On the plane to California I decided to watch the movie The Adjustment Bureau, it was a fascinating movie that was very well done. This had been the first time I had seen it and from the beginning I thought it was going to be another Matt Damon Movie full of suspense and intrigue, and it was but for a different reason.
There is a great depiction in the first ¾ of the movie of the long lasting debate between man’s free will and predestination. This of course is not the first time that I have been engaged in the discussion, but it was the first time I had see it in a Hollywood movie. In fact if all you watched was the first ¾ you might think that you were at an Acts 29 conference (for those not familiar Acts 29 is a church planting network who holds very strongly to Calvinism) listening to the proofing of God’s sovereignty.
The concerning this about how much the two paralleled each other was the matter-of-factness that came across in speaking about divine intervention in order to keep things on plan. In the movie Damon’s character David Norris encounters something he was not suppose to encounter, when part of the “plan” was not carried out as it should have been. Norris is then abducted by the adjustment agents who begin to contain the situation by exposing the whole interworking of the world. Norris of course will not be held back or down by this oppression and fights it. And in these kind of movies the right things often happens… love wins (but that’s a post for another time).
A few things that got my mind thinking, first how the agents described the divine as this heartless puppet master who is more concerned with the “plan” than is concerned for its greatest creation in humanity. However the auspices of concern loomed in that man left to his own freewill will only destroy itself so control is necessary. While I know many awesome dudes and ladies who hold a healthy Calvinist view of sovereignty I was shocked at how much of a parallel was between the agents description of the divine and many folks today especially young church planters.
Second, the tension that exists between this free will of man and the sovereignty of God. While the movie did a great job depicting the struggle between the two, I couldn’t help but find solas in the fact that there is a healthy place where both exist in the world without much, if any, tension.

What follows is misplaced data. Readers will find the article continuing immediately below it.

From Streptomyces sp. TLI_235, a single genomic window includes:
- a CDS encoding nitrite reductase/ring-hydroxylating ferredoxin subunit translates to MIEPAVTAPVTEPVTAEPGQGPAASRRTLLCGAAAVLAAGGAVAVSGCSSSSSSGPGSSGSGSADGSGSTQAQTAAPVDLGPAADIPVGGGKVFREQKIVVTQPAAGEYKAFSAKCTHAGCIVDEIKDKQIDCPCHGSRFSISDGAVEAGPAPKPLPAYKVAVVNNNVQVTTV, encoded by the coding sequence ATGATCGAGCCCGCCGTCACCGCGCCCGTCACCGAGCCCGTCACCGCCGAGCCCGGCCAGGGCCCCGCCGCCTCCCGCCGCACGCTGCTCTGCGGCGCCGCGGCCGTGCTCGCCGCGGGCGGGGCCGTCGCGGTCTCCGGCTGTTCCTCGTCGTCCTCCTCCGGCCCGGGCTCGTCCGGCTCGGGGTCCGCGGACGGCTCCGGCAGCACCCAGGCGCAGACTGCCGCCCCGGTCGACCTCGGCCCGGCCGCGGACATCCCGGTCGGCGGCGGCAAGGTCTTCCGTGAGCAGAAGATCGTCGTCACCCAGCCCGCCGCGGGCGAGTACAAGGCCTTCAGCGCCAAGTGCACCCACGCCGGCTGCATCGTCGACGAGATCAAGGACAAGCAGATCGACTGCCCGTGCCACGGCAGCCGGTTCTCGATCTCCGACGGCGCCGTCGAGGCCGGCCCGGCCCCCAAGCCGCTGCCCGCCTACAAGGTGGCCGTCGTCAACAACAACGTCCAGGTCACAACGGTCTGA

Examining the scriptures and reading through the works of Calvin and the doctrines at the Senate of Dort (where the 5 points of Calvinism was founded), it is my belief that the two exist in this way: Before Christ we are separated from God, in fact we are slaves to sin to the point that we have no will as sin dictates everything we do. But when we come to Christ we are given a freedom because we have been given a new nature of which we can now interact with God freely. In Christ our relationship is restored with God how it was in the Garden. In Christ we can now choose for or against God. The two exist in this way outside of Christ we have no hope and are predestined to death, but in Christ we have freedom.
This much to say each side can proof text all day long, both sides of the argument suggest they are right and that the majority of scripture favors them, but was each side neglects is as much as they might be right in their piece of the discussion the evidence for both exists just as described, it is a paradox that drives us crazy. The unfortunate thing about the argument is that when it is done public for all to see it may actually be counter active for the gospel.